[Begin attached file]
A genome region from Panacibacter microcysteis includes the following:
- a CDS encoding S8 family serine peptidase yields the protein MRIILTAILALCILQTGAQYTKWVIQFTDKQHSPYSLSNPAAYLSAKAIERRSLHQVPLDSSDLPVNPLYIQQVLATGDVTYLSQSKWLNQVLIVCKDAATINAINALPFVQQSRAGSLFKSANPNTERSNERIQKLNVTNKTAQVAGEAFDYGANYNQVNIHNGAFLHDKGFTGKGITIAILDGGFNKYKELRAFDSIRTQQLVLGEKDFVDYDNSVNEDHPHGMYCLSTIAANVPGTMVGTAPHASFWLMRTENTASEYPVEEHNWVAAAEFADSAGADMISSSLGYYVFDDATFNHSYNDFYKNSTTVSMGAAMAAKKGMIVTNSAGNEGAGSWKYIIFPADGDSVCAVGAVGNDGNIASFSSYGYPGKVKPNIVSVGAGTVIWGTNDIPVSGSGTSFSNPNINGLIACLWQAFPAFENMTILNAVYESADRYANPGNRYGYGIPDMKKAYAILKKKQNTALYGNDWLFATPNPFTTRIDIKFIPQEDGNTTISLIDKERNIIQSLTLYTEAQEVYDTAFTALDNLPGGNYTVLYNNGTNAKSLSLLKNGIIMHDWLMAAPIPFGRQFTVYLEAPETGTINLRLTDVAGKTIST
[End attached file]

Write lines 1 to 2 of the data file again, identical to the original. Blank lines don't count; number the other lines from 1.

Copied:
A genome region from Panacibacter microcysteis includes the following:
- a CDS encoding S8 family serine peptidase yields the protein MRIILTAILALCILQTGAQYTKWVIQFTDKQHSPYSLSNPAAYLSAKAIERRSLHQVPLDSSDLPVNPLYIQQVLATGDVTYLSQSKWLNQVLIVCKDAATINAINALPFVQQSRAGSLFKSANPNTERSNERIQKLNVTNKTAQVAGEAFDYGANYNQVNIHNGAFLHDKGFTGKGITIAILDGGFNKYKELRAFDSIRTQQLVLGEKDFVDYDNSVNEDHPHGMYCLSTIAANVPGTMVGTAPHASFWLMRTENTASEYPVEEHNWVAAAEFADSAGADMISSSLGYYVFDDATFNHSYNDFYKNSTTVSMGAAMAAKKGMIVTNSAGNEGAGSWKYIIFPADGDSVCAVGAVGNDGNIASFSSYGYPGKVKPNIVSVGAGTVIWGTNDIPVSGSGTSFSNPNINGLIACLWQAFPAFENMTILNAVYESADRYANPGNRYGYGIPDMKKAYAILKKKQNTALYGNDWLFATPNPFTTRIDIKFIPQEDGNTTISLIDKERNIIQSLTLYTEAQEVYDTAFTALDNLPGGNYTVLYNNGTNAKSLSLLKNGIIMHDWLMAAPIPFGRQFTVYLEAPETGTINLRLTDVAGKTIST